Happy Independence Day!
Today, June 6th, 2017 is dedicated the memory of all those who gave their lives on Omaha Beach, Normandy, France 69 years ago in what proved to be the drive that led to the fall of the Nazi regime and brought peace to a world torn by war.
My grandfather and great uncles were among those who served. One of my great uncles, Homer Powell, did not return from that war. Though I never was given the pleasure of knowing him, he is still alive in our hearts and memories.
Of those who assaulted the beach that day, some came home, but many were left dying or dead in the sand. As the Nazi forces tried to beat back the coalition forces of Allied powers, the German High Command failed to understand the resolve of these brave soldiers to make the world safe, to end the scourge of the Nazi atrocities and to bring peace to a troubled people.
Those efforts, those deaths were not in vain. The comrades of those who had been killed kept pressing on until they marched into Berlin and put an end to the tyranny.
From the Cornfield, pause with me now to remember and to salute those who gave their lives and all of those whom Tom Brokaw rightly labeled, “The Greatest Generation“.
Today is Memorial Day.
It is a time to stop, reflect and remember those military personnel who have paid the ultimate sacrifice to maintain and protect our freedom and way of life in the US of A.
The tradition of Memorial Day originally began in commemoration of those soldiers lost during the Civil War. It was known in various communities and states as Decoration Day. The date set aside was May 30. This was later changed to allow for a 3-day weekend by Congress to be the last Monday in May.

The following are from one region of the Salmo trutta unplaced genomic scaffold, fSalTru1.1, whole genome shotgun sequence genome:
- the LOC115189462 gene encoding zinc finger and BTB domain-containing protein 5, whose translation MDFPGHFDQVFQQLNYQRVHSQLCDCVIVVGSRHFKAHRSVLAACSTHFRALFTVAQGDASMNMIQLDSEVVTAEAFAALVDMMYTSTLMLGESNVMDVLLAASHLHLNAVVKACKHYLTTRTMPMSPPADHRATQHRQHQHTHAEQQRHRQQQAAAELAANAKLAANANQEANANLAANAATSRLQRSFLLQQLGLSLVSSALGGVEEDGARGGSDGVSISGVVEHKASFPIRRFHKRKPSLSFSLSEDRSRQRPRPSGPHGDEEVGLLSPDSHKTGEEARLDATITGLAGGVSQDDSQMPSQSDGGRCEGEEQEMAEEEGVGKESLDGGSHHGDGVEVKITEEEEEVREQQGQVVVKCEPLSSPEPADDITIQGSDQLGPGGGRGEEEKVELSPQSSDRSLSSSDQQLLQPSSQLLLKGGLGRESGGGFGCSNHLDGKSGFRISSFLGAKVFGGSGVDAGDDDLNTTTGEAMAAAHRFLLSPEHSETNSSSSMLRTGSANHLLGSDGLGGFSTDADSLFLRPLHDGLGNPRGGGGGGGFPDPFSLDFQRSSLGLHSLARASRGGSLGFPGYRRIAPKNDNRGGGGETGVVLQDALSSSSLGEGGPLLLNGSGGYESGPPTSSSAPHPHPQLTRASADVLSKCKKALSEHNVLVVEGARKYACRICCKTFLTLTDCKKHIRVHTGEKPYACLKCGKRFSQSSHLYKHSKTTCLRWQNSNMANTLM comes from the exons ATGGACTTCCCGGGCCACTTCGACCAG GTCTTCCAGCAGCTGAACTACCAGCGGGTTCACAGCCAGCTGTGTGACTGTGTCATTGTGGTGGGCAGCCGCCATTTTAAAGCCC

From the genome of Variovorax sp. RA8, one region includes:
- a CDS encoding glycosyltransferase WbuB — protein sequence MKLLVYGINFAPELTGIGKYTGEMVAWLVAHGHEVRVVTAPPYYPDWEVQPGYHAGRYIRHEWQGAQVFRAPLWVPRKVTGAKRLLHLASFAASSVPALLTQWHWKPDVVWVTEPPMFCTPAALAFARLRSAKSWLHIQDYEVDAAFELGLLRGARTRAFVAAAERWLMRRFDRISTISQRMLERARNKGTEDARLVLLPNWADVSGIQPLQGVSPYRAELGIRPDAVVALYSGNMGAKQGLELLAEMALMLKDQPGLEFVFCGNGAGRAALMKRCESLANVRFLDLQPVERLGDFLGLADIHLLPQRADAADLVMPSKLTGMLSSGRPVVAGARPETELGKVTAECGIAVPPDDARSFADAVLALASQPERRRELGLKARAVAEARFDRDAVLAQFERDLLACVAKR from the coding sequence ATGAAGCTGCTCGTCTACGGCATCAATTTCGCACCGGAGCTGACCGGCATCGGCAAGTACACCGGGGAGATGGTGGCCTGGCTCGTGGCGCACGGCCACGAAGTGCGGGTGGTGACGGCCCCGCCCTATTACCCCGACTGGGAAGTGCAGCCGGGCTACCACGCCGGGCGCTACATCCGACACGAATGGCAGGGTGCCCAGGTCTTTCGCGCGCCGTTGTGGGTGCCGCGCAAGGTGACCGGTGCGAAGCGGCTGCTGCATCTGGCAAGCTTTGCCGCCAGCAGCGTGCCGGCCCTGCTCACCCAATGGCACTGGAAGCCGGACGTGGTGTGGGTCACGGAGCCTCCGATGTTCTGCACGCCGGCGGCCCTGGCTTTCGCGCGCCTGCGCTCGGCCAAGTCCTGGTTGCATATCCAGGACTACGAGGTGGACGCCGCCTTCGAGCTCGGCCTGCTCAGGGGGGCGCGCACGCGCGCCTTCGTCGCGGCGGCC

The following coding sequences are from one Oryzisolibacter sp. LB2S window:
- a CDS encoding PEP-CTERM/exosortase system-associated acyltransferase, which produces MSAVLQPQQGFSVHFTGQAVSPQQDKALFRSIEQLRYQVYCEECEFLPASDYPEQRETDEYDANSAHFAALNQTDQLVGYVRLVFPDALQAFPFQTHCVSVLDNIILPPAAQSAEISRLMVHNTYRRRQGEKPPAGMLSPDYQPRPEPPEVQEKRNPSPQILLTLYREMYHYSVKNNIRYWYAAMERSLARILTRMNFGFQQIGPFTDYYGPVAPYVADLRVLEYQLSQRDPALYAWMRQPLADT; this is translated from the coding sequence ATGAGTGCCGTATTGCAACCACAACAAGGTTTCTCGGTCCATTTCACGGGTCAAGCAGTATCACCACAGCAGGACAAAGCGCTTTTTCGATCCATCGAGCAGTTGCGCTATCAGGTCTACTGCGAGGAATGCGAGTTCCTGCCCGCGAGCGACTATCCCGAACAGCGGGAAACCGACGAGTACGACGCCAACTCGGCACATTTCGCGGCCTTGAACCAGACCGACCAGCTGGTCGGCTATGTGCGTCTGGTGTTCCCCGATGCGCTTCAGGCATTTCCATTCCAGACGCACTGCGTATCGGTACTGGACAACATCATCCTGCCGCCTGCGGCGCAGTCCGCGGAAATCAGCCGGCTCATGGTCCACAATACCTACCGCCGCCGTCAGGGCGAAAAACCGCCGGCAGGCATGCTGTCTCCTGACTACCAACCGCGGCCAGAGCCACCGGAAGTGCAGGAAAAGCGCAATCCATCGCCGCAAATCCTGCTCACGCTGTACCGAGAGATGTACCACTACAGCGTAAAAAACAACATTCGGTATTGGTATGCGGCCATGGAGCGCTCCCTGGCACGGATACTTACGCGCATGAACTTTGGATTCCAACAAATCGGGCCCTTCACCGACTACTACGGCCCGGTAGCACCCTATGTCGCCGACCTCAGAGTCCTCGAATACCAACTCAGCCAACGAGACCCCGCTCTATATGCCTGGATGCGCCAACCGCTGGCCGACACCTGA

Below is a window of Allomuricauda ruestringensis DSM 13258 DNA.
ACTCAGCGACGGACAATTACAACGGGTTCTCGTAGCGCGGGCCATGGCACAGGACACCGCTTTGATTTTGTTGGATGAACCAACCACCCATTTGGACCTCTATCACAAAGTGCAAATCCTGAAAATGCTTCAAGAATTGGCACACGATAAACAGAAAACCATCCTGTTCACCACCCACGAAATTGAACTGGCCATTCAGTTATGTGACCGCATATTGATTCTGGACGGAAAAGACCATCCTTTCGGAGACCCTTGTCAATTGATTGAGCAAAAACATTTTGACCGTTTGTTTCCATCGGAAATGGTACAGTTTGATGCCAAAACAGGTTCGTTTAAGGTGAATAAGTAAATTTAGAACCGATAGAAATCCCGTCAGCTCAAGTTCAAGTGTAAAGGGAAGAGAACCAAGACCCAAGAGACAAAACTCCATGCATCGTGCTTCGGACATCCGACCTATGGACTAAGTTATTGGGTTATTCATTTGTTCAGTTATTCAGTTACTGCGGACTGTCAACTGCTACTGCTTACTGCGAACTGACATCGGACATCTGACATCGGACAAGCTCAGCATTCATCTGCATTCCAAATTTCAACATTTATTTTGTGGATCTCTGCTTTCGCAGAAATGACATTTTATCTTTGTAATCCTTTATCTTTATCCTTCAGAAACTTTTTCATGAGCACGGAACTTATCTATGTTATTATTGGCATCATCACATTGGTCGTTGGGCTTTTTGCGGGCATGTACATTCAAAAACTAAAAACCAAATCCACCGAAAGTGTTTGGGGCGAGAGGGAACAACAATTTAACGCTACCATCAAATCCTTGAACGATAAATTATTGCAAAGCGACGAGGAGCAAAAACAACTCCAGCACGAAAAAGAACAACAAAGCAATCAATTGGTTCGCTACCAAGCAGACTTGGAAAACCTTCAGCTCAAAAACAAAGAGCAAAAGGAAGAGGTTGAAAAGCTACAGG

For the vast majority of Americans it is just another holiday weekend and the unofficial start to the summer vacation season. For many others it’s the weekend when millions around the world tune in to watch or listen to the greatest spectacle in racing, the Indy 500.
To too many it’s just a day to get together with family, have picnics and barbecues, go to the opening of community pools across the nation.
It’s a time to lay back and enjoy having three days off in a row with no worries.
Yet, Memorial Day symbolizes much more.
Ask any veterans’ organization or any military person in uniform or any family member who has lost a loved one in war, whether declared or undeclared, in peacetime or wartime.
Memorial Day was meant to be a day upon which a grateful nation pauses to remember those who donned a uniform and gave their lives in defense of our American way of life.
These brave men and women paid the ultimate price to make sure we could have our picnics, our barbecues, our splashing around in the pool.
The sacrifice of those who gave their lives is honored with each election where not by coup, but by ordinary Americans casting a ballot and choosing those who will lead and represent them.
The power and authority of those officials are transferred from one elected official to the next, from the precinct level to the highest office in the land, the Presidency, without the need for troops in the streets because of those who answered the call to duty, honor and service.